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Goal-Driven Vs. Mimetic Imitation in School Children with Typical Development and Autism Spectrum Disorders

Friday, 3 May 2013: 14:00-18:00
Banquet Hall (Kursaal Centre)
L. Jimenez1, M. J. Lorda2, B. Permuy1 and C. Mendez1, (1)University of Santiago, Santiago de Compostela, Spain, (2)Adapta Consultores, Santiago de Compostela, Spain
Background:  Imitation is known to be affected in people with Autism Spectrum Disorders (ASD), but it remains unclear whether these problems should be taken as a primary deficit in autism, or whether they are a consequence of some other core deficits. This study started from Hamilton's (2008) proposal on the existence of two routes for imitation, and from her suggestion that a deficit in a mimetic route could account for the imitation pattern typically found in children with autism.

Objectives:  Taking advantage of the end-state comfort (ESC) effect (Rosenbaum et al., 1990), which allowed us to model different action patterns fulfilling the same goals, but differing importantly in the efficiency of the observed action patterns, we designed a variant of the grasp imitation task reported in Hamilton et al. (2007), and analyzed whether a large group of children and adolescentes with typical development (TD) emulated the goal, or reproduced the observed action patterns, even when they were not consistent with the ESC effect. We also tested a group of participants with high functional autism or Asperger syndrome, and analyzed their differences with respect to the control sample.

Methods: The task required participants to imitate the action of a model who grasped a wooden bar held horizontally over two cradles, and who grop it by inserting one of its two extremes on a metal pen holder. We manipulated the salience of the goal by using either a uniformly white bar, or a black-and-white bar, that made the goal of inserting one extreme of the bar in the container much more salient. The modeled grip (overhand vs. underhand) and the modeled end state (thumb down vs. thumb up) were also manipulated randomly between trials, to assess whether participants tended to emulate the goals, or to  mimetically reproduce even the less functional modeled patterns.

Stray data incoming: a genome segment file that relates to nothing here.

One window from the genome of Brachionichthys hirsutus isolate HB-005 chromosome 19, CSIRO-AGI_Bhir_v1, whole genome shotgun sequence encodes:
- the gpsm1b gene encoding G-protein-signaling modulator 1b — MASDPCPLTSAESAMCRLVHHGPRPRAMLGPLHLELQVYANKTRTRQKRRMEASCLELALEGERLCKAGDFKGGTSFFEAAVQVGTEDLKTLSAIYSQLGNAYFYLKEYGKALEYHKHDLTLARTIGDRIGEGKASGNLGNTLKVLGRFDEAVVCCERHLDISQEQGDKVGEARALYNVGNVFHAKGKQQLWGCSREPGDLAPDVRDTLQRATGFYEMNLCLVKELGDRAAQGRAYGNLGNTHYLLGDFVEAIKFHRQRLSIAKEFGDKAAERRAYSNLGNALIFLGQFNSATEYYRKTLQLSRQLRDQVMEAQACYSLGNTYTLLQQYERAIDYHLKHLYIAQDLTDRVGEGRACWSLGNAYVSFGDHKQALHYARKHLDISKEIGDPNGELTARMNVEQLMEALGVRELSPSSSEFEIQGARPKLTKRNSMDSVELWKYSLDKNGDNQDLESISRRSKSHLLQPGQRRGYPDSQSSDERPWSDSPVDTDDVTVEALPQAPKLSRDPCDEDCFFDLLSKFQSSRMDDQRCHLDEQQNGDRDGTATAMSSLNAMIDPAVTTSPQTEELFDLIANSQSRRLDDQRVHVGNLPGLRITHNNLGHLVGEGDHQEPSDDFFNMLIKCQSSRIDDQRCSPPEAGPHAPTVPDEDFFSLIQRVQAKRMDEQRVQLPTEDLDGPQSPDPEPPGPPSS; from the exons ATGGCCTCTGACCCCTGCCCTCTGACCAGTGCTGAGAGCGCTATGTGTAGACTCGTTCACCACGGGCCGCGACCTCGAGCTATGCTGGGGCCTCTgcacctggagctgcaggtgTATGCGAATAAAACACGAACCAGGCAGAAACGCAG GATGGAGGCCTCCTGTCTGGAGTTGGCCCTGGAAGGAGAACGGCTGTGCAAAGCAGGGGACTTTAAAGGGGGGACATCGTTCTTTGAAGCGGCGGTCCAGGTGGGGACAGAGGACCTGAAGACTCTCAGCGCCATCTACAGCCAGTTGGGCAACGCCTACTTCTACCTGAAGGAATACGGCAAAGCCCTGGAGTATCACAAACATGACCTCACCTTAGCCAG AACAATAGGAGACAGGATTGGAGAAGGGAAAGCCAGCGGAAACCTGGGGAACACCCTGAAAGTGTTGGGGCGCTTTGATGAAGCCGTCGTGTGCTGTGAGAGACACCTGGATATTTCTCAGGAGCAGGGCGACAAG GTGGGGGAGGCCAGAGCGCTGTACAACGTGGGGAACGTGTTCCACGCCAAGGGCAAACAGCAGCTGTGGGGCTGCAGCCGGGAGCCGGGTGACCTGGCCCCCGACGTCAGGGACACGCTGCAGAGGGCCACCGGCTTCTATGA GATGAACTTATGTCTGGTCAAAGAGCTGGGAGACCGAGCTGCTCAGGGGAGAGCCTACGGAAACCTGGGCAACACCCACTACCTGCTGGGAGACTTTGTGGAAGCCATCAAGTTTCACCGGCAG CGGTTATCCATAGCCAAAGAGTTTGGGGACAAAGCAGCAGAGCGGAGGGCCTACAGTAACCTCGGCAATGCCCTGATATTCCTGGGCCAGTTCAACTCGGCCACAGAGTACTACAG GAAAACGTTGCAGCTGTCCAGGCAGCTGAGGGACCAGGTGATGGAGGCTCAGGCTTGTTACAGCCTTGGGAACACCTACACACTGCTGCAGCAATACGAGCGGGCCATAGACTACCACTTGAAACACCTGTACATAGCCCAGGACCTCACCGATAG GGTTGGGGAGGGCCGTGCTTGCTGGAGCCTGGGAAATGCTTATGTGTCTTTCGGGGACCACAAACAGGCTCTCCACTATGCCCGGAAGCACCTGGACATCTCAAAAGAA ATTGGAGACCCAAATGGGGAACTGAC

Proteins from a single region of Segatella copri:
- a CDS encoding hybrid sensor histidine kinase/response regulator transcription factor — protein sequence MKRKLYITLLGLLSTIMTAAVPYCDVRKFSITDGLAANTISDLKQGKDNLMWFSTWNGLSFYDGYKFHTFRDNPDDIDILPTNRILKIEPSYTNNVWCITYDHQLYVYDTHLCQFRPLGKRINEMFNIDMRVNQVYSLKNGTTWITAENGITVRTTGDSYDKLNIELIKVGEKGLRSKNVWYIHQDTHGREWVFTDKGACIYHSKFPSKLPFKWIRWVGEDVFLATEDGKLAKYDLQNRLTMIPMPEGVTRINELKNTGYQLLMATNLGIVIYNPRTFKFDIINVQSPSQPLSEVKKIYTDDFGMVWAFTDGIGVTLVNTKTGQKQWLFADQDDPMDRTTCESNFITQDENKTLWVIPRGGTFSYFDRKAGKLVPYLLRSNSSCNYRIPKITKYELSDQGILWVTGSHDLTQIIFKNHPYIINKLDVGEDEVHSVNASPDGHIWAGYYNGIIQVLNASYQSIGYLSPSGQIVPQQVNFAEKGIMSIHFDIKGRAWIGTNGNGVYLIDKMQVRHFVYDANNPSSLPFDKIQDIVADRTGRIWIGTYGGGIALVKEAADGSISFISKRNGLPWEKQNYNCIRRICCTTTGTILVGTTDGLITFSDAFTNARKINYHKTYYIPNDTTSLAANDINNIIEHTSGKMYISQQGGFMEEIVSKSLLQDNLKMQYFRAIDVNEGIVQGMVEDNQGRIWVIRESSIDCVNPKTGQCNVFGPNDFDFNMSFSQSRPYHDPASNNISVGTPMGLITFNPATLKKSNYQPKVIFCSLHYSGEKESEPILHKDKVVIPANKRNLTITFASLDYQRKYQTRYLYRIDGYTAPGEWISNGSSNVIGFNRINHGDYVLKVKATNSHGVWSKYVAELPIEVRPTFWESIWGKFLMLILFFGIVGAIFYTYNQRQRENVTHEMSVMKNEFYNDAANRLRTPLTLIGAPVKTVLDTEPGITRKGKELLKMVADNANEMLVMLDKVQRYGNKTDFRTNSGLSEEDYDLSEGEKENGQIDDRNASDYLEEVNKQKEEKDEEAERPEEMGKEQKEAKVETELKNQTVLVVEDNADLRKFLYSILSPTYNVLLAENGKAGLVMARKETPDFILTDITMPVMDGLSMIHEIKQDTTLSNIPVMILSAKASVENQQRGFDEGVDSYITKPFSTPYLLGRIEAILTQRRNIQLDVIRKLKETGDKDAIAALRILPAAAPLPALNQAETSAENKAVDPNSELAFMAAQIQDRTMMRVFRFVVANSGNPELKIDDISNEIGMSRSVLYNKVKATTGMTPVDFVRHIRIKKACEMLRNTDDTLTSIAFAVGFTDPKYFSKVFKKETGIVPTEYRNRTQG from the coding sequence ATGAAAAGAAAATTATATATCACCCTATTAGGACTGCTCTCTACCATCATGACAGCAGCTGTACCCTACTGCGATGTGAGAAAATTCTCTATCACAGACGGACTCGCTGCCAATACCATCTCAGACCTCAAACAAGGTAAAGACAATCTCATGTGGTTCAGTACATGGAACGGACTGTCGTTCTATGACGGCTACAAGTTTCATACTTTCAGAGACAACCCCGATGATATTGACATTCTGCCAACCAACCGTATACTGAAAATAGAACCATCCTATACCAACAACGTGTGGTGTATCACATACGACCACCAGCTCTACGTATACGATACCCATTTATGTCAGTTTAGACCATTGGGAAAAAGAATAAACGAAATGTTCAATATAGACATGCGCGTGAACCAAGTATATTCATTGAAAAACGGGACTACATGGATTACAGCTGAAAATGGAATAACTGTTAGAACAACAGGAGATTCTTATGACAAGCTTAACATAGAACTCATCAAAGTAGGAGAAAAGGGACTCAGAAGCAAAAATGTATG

Results:  The results indicated that even the youngest children tested (7 to 9 years old) were affected by the ESC effect, and that participants with ASD also showed these planning effects. With age, participants with TD were progressively more  prone to replicate even the less functional actions performed by the model. Participants with ASD emulated the observed goals to the same extent than did the control group, but they tended to imitate the specific actions less frequently when they ended in uncomfortable end states.

Conclusions: The results are consistent with the claim that participants with ASD are able to emulate the goals achieved by a model in an explicit imitation task, but that they show a delayed pattern of mimetic imitation, which is consistent with the dual-route model of imitation proposed in Hamilton (2008)

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